The Natural State Of America

Natural State Of AmericaWhat is the Natural State Of America? Filmmakers and the local community of Newton County have come together to reveal the story of how the unnecessary spraying of herbicides by the U.S Forest Service is damaging the pristine environment.

Directed by Timothy Lucas Wistrand, Terrell Case and Matthew Corey Gattin, 'The Natural State Of America' blends environmental awareness with strong storytelling and factual evidence from the EPA that shows the products being sprayed are not endorsed as 'safe'.

Films are a great way to illustrate and promote good causes, and while there's an ongoing battle about the use of herbicides in the Ozark National Forest, keeping nature 'natural' is more and more difficult.

Natural State Of America Trailer

Interview with director Timothy Lucas Wistrand

Iain: How did this film come about and where did you get the funding and crew to make this happen?

Tim: Our producer, Brian Campbell, has worked with several farmers in the Ozarks for his studies in agrobiodiversity. Many of them expressed concerns to him about the spraying of herbicides by the U.S. Forest Service and more recently the local rural electric company to clear under their power lines. These farmers directed Brian to the Newton County Wildlife Association, an environmentally minded group formed in the mid-’70s to successfully halt the aerial spraying of Agent Orange in the Ozark National Forest.  Brian had seen a short film we had directed earlier (It was entitled, "Rumby in the Jungy" and was a satire on Rambo films with a villain that did Genetic Modification on Americans) and so he got us on board to make this film. We weren't able to secure funding in the time frame we wanted to create the film so it was done with a small crew with no pay.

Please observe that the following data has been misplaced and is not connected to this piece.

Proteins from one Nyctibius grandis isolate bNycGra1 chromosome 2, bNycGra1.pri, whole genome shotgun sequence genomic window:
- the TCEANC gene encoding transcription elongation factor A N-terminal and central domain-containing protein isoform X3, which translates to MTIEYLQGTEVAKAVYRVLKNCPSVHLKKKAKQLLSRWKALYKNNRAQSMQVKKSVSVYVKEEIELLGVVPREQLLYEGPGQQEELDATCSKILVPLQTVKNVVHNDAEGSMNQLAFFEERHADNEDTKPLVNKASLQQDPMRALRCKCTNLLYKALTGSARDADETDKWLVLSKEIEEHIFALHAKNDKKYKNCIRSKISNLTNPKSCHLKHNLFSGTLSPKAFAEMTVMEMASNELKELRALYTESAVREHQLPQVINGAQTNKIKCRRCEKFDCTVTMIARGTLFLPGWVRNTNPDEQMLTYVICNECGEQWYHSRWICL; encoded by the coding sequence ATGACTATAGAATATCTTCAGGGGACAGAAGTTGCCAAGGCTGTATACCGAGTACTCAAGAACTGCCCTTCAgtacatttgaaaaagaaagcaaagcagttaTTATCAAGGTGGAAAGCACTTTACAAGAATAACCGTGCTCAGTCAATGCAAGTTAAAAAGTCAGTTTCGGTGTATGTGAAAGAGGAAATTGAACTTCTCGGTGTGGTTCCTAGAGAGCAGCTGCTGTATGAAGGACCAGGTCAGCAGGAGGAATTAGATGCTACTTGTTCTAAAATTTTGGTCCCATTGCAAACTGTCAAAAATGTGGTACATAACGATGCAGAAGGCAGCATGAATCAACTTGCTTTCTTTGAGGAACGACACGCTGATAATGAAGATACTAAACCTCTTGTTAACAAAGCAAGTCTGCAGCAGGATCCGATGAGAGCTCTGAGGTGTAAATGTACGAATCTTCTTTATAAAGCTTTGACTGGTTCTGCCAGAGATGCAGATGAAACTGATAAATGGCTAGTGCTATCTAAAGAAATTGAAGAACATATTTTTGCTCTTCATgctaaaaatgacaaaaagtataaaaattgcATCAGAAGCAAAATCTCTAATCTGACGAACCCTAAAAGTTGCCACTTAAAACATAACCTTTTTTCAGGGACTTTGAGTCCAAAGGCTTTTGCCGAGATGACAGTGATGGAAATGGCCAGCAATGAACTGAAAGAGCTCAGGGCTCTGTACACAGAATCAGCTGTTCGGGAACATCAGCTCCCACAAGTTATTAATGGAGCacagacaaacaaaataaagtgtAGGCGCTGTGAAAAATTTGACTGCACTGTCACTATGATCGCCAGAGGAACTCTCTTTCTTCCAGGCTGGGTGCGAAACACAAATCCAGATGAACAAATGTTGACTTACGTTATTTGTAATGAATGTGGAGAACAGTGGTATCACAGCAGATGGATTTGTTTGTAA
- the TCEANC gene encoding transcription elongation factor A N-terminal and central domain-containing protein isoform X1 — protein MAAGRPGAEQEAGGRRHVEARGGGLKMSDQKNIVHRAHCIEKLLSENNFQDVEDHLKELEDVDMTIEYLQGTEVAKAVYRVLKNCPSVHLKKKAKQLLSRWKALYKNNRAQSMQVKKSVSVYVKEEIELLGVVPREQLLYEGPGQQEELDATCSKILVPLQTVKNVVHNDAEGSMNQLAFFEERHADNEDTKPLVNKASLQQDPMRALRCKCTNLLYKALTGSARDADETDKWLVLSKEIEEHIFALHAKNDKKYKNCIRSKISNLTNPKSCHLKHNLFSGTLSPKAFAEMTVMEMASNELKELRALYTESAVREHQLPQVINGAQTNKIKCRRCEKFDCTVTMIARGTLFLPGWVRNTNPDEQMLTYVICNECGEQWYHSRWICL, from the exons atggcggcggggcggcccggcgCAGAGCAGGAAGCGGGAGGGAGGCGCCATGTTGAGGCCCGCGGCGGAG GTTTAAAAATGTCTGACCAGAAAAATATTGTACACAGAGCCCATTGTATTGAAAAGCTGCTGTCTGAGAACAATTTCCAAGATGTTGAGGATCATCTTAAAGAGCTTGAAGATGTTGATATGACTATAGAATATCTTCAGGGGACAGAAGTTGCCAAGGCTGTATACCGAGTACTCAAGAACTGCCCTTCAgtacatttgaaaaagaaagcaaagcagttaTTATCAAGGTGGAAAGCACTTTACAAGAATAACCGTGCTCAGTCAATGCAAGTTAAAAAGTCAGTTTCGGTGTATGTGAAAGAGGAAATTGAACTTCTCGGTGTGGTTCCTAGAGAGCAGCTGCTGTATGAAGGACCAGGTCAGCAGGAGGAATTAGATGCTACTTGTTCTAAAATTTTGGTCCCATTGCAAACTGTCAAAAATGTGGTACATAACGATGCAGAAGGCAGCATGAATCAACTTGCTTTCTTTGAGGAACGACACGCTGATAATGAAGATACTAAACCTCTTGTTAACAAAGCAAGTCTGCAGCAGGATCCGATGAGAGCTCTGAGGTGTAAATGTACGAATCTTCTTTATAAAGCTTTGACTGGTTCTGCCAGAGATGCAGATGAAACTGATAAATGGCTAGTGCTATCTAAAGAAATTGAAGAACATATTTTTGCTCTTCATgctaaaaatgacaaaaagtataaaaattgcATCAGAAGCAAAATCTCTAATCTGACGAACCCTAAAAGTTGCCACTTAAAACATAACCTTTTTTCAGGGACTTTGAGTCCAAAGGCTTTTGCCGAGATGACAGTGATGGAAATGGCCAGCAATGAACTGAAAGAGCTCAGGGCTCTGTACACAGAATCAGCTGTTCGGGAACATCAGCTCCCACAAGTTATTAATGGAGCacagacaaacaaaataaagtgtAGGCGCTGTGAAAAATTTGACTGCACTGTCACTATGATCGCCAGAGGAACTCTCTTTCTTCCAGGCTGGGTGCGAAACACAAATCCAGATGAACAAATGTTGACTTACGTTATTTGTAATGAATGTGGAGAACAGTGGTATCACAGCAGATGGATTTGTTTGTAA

Iain: What has the feedback been so far from people watching your documentary?

Tim: As an artist it's really been an amazing experience seeing how people react positively to your film.  It's interesting to see people who aren't necessarily environmentalists wanting to get involved because of the passion and anger they get from watching our film. We've been selected to the Little Rock Film Festival, the Hot Springs Documentary Film Festival, and we won Best Film at the the Society for Applied Anthropology Film Fetival.

Natural State Of America

Gordon Watkins and Kathy Turner

Iain: What would you like to change with The Natural State of America?

Tim: Since, the making of our film some of the members filed a class-action complaint with the Arkansas Public Service Commission on behalf of members of Carroll Electric Cooperative and against its board of directors and management, seeking increased transparency, more democratic governance, repayment of capital credits, a halt to the use of herbicides without the landowners permission and more.

Iain: How can people get involved and promote a natural environment?

Tim: We get this question a lot and I don't necessarily have the best answer for it.  You know, we saw a problem and we decided we would do what we do best which is make a film about it.  If you can draw wonderful pictures then draw.  If you are a chemist study the chemicals they're using and find out unknowns.  If you have money, check out our website to find places to donate. The best way to get involved in anything is to find a group like minded people and simply ask questions.  You can also follow us on Facebook to get any information concerning our film, how to help, and to see new video clips.

Natural State Of America

Randy and Jiya Janowitz

Iain: Do you have any other upcoming projects in the works?

Tim: We just finished a short film entitled "Cotton County Boys" which is a Southern comedy about three simple-minded brothers who enter a video competition in an attempt to win the money to save their mother's house from foreclosure. We are currently in talks on a secret documentary that I really can't say much about. And we are in pre-production on a short film entitled, "Larry's Goddamn Bench."


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